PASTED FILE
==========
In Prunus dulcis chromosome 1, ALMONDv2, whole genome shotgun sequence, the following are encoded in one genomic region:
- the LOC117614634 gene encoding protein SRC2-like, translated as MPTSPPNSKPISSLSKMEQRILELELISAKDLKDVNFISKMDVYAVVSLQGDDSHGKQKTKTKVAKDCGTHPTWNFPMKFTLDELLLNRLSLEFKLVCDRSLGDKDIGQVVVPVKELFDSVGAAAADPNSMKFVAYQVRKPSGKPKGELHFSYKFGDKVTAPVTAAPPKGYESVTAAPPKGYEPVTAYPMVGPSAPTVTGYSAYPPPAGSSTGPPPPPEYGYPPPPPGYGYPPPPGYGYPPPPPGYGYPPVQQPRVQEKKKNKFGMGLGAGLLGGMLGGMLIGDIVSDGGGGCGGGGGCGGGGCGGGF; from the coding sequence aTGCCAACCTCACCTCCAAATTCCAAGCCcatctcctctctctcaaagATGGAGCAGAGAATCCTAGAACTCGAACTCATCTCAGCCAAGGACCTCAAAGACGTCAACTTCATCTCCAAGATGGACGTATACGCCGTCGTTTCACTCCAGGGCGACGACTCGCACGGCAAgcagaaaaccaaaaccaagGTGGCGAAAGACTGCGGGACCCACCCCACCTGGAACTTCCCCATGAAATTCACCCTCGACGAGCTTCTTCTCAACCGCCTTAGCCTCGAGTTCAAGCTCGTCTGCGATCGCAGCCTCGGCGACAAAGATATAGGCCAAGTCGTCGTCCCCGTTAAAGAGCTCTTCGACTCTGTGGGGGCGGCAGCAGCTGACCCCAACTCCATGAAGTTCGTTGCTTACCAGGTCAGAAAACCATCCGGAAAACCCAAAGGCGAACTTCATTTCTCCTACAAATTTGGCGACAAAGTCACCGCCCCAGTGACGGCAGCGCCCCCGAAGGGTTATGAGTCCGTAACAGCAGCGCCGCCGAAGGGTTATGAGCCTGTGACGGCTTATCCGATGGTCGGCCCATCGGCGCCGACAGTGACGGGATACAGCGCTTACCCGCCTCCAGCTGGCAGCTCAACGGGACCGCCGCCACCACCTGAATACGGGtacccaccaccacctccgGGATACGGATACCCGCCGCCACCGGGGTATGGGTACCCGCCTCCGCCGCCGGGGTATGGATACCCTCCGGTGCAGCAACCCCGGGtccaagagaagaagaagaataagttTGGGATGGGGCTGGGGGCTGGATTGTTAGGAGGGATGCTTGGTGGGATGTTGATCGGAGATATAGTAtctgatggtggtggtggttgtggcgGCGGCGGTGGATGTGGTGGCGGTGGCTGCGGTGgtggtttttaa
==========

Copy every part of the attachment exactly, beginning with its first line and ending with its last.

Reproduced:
In Prunus dulcis chromosome 1, ALMONDv2, whole genome shotgun sequence, the following are encoded in one genomic region:
- the LOC117614634 gene encoding protein SRC2-like, translated as MPTSPPNSKPISSLSKMEQRILELELISAKDLKDVNFISKMDVYAVVSLQGDDSHGKQKTKTKVAKDCGTHPTWNFPMKFTLDELLLNRLSLEFKLVCDRSLGDKDIGQVVVPVKELFDSVGAAAADPNSMKFVAYQVRKPSGKPKGELHFSYKFGDKVTAPVTAAPPKGYESVTAAPPKGYEPVTAYPMVGPSAPTVTGYSAYPPPAGSSTGPPPPPEYGYPPPPPGYGYPPPPGYGYPPPPPGYGYPPVQQPRVQEKKKNKFGMGLGAGLLGGMLGGMLIGDIVSDGGGGCGGGGGCGGGGCGGGF; from the coding sequence aTGCCAACCTCACCTCCAAATTCCAAGCCcatctcctctctctcaaagATGGAGCAGAGAATCCTAGAACTCGAACTCATCTCAGCCAAGGACCTCAAAGACGTCAACTTCATCTCCAAGATGGACGTATACGCCGTCGTTTCACTCCAGGGCGACGACTCGCACGGCAAgcagaaaaccaaaaccaagGTGGCGAAAGACTGCGGGACCCACCCCACCTGGAACTTCCCCATGAAATTCACCCTCGACGAGCTTCTTCTCAACCGCCTTAGCCTCGAGTTCAAGCTCGTCTGCGATCGCAGCCTCGGCGACAAAGATATAGGCCAAGTCGTCGTCCCCGTTAAAGAGCTCTTCGACTCTGTGGGGGCGGCAGCAGCTGACCCCAACTCCATGAAGTTCGTTGCTTACCAGGTCAGAAAACCATCCGGAAAACCCAAAGGCGAACTTCATTTCTCCTACAAATTTGGCGACAAAGTCACCGCCCCAGTGACGGCAGCGCCCCCGAAGGGTTATGAGTCCGTAACAGCAGCGCCGCCGAAGGGTTATGAGCCTGTGACGGCTTATCCGATGGTCGGCCCATCGGCGCCGACAGTGACGGGATACAGCGCTTACCCGCCTCCAGCTGGCAGCTCAACGGGACCGCCGCCACCACCTGAATACGGGtacccaccaccacctccgGGATACGGATACCCGCCGCCACCGGGGTATGGGTACCCGCCTCCGCCGCCGGGGTATGGATACCCTCCGGTGCAGCAACCCCGGGtccaagagaagaagaagaataagttTGGGATGGGGCTGGGGGCTGGATTGTTAGGAGGGATGCTTGGTGGGATGTTGATCGGAGATATAGTAtctgatggtggtggtggttgtggcgGCGGCGGTGGATGTGGTGGCGGTGGCTGCGGTGgtggtttttaa